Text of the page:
Spiritual Practices: Part 1

The NSA FilesI’m guessing that most people have some sort of spiritual practice. If you’re anything like me, those practices waver somewhat. There may be a few basic beliefs – believing in God or not – but most similarities stop there. God can be understood in all types of ways, and has been the word used for a lot of different kinds of belief systems. So much so that I’d bet if you polled those who believe in God, they wouldn’t agree on all the characteristics they attribute to him, or her, or… Even writing this, I can see how ridiculous a conversation on the subject gets. In my belief, God is ineffable, yet here I am trying to discuss God.


I’ll stop where I am, and continue to talk about spiritual practice. Practice, because we (I) never seem to reach a particular goal. It’s a lifelong practice.


My own practice, as I’ve mentioned, has shifted and mutated over the years – sometimes I loop back around to certain ideas. I’ve read a lot of spiritual texts to arrive at my beliefs and practice: the Bible, the Bhagavad Gita, the Upanishads, much of the Koran…and I read a lot of books by people like Deepak Chopra, Wayne Dyer, Guy Finlay, and Vernon Howard. I’ve read and listened to Teal Scott, Abraham Hicks, and literally every one of the people in The Secret. There are hundreds more, or course. And let us not forget Native American religions, stories, myths and legends, and on.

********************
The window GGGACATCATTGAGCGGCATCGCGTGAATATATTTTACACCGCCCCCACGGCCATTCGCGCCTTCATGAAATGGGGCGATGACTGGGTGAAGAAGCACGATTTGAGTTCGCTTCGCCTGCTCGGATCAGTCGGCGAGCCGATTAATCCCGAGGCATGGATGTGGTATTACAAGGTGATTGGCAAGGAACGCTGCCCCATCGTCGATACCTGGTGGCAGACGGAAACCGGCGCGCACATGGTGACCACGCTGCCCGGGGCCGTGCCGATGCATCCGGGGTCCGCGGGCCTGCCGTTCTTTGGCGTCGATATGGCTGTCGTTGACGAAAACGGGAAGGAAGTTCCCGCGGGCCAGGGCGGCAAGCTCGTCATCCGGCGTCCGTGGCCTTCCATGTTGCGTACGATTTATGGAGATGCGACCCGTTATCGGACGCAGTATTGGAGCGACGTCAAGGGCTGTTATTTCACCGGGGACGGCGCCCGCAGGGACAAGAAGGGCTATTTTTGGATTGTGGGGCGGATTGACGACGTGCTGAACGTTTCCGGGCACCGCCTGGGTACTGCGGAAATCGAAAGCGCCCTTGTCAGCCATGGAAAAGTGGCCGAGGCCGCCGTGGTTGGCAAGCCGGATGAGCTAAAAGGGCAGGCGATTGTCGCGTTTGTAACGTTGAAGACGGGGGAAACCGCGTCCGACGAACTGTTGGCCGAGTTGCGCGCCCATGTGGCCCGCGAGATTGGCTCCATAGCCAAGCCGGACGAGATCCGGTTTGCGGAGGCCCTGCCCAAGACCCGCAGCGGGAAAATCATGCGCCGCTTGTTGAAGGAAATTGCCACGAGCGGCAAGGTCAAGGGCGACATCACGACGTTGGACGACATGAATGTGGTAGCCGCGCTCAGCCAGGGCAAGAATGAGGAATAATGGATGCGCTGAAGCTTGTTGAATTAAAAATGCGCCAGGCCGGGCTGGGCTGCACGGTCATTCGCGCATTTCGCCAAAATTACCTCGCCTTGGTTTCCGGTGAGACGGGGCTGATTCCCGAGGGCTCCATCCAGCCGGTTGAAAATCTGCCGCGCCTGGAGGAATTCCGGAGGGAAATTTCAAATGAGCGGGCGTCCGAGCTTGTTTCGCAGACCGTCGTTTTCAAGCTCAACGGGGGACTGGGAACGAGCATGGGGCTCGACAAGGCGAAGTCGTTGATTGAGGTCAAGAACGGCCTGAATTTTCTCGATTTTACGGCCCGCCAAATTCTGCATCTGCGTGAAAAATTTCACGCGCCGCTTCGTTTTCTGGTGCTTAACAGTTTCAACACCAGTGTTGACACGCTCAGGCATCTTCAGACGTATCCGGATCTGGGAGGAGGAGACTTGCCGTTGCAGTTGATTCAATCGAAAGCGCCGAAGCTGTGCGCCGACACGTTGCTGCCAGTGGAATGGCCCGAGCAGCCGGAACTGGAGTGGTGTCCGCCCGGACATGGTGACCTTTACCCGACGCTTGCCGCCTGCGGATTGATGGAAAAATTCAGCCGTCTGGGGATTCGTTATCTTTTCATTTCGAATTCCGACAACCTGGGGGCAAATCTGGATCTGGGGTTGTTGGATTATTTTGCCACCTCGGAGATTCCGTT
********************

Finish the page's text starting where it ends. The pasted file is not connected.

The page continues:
The point is that there are probably as many takes on spirituality and spiritual practice as there are humans on the planet. Even the lack of a labeled spiritual practice becomes a spiritual practice for some.


So, what’s all this talk about? I think it has something to do with individuality. How committed are we to something, anything? How do we maintain some measure of internal organization, direction, balance? We find our practice by trying different ideas on to see how they feel, how they fit with our personality.


Since our entire existence – our universe – is essentially ineffable, regardless how far science has progressed, then we are always searching, always practicing. It’s never ending. There is something appealing to me about that. Like learning anything, we get to add information to our spiritual practice, and then adjust it as needed. This is growth, it’s change. And whether we like it or not, everything changes, most often for the better.

Ten Months In WonderlandTerry Persun writes in many genres, including historical fiction, mainstream, literary, and science fiction/fantasy. He is a Pushcart nominee. His latest poetry collection is “And Now This”. His novels, “Wolf’s Rite” and “Cathedral of Dreams” were ForeWord magazine Book of the Year finalists in the science fiction category, and his novel “Sweet Song” won a Silver IPPY Award. His latest science fiction space opera is, “Hear No Evil”, his latest fantasy is “Doublesight”, his latest mainstream/literary novel is “Ten Months in Wonderland”.

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